The Institute for Health Metrics and Evaluation (IHME) has some of the best and most understandable modeling about where we are headed in the U.S. regarding the Coronavirus pandemic. As of today, and based on forecasting that assume whatever protective measures your state is taking right now remains unchanged, the U.S. as a whole will hit peak hospital overload on April 16th.
The peak in infection, hospital capacity/overload and death will vary by state due to differences in how they timed and how aggressively they deployed at least 3:4 of the necessary strategies for #Suppression: School closure, closure of nonessential services, stay-at-home orders, travel restriction.
The peaks will come slightly earlier in the states (NY, NJ, LA, MI) we've talked about here previously. They were hit harder, earlier, and suppression strategies weren't deployed or adhered to fast enough in those populations.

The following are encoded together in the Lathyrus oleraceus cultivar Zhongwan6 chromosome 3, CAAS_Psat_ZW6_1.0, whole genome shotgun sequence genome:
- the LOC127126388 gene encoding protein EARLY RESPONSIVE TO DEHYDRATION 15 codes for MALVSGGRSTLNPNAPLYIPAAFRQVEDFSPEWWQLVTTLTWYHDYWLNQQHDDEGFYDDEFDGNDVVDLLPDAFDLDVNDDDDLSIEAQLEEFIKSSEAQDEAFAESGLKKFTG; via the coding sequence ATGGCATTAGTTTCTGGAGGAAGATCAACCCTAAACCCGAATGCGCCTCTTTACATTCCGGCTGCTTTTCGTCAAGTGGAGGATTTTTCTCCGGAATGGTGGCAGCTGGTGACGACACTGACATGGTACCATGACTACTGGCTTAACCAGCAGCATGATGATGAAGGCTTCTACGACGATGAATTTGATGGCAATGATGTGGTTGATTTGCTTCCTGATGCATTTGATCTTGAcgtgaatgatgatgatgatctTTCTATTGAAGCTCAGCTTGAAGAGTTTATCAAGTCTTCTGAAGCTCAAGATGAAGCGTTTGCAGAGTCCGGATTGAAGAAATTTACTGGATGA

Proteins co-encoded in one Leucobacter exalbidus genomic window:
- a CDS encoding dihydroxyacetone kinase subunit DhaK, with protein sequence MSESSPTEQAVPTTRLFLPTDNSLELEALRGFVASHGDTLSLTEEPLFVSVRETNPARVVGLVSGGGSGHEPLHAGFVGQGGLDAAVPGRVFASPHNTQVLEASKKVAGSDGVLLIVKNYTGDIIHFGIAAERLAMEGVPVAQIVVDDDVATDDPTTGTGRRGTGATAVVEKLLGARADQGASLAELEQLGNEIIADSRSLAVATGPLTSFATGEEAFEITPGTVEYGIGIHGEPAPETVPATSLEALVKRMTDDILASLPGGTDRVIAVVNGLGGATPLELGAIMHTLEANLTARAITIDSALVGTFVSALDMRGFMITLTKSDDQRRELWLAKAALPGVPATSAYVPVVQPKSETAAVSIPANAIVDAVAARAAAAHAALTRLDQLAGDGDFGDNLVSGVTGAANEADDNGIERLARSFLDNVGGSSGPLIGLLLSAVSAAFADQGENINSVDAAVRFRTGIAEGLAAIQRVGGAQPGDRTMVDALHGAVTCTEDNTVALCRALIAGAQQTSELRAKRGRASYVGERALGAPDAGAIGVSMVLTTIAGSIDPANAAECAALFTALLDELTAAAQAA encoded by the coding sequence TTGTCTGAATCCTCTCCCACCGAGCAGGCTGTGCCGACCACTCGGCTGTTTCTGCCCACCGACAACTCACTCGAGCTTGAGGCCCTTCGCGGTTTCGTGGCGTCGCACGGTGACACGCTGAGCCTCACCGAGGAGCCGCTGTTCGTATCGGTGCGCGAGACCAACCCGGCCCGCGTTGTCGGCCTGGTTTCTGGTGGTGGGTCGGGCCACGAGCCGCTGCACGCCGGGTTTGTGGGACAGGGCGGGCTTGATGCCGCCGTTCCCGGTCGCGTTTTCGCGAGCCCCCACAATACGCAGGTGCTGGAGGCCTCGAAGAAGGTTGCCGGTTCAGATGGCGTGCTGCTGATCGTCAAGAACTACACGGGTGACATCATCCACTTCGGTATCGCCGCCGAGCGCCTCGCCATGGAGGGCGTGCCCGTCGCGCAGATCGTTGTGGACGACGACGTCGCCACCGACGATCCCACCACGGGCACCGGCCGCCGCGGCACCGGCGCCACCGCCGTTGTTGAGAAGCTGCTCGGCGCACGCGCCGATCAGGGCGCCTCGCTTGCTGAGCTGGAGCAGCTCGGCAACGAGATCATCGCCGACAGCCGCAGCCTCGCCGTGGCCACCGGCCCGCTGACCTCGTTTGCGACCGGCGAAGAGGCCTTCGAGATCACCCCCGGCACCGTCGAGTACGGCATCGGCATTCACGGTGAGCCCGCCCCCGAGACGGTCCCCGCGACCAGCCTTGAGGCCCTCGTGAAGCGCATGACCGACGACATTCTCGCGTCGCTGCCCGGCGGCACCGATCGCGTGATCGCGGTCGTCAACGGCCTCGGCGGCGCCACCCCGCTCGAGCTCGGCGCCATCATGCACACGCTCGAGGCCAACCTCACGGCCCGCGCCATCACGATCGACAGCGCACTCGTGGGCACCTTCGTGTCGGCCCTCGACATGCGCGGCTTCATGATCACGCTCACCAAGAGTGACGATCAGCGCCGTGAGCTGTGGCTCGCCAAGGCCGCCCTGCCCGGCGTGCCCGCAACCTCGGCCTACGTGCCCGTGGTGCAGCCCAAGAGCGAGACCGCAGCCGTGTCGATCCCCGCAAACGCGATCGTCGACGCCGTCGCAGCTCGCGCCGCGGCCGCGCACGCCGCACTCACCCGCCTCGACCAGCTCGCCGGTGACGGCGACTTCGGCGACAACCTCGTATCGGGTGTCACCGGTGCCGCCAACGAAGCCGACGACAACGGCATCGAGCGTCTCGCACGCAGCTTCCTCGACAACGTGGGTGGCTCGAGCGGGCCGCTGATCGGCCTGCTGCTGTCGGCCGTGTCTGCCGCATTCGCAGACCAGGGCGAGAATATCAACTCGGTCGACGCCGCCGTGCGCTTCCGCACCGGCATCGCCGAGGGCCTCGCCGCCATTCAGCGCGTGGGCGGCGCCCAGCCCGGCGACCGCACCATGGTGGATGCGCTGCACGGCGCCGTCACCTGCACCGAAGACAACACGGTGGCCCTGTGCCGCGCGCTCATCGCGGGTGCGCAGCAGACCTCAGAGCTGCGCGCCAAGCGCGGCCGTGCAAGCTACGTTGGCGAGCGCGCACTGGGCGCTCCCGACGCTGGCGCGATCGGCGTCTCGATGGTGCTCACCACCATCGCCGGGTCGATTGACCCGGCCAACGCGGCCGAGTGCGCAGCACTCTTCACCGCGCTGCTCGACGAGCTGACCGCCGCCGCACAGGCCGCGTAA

Nationally we are anticipating that on April 16th we will have more than a quarter of a million Americans hospitalized. The overall anticipated hospital bed shortage is 85,000 with a deficit of 19,000 ICU beds. Because of this shortage and because of how widespread the virus will be, that peak will be accompanied by high, daily death tolls.
What can we do as individuals to improve this prediction?
Stay. The Hell. Home.
Seriously folks: no trips to the grocery store to pick up "a couple" things. No trips to a second store to find something the first store didn't have. No taking your kids on an outing to the store because y'all just "got to get out of the house." No playdates of any kind. No visits with family who don't already co-habit with you.
Can we please, PLEASE just agree that this *&#! virus is bigger than us as individuals. Can we please, PLEASE all understand that the smartest minds in the country - in the WORLD - are working on this and that with one voice they are begging us to stay home.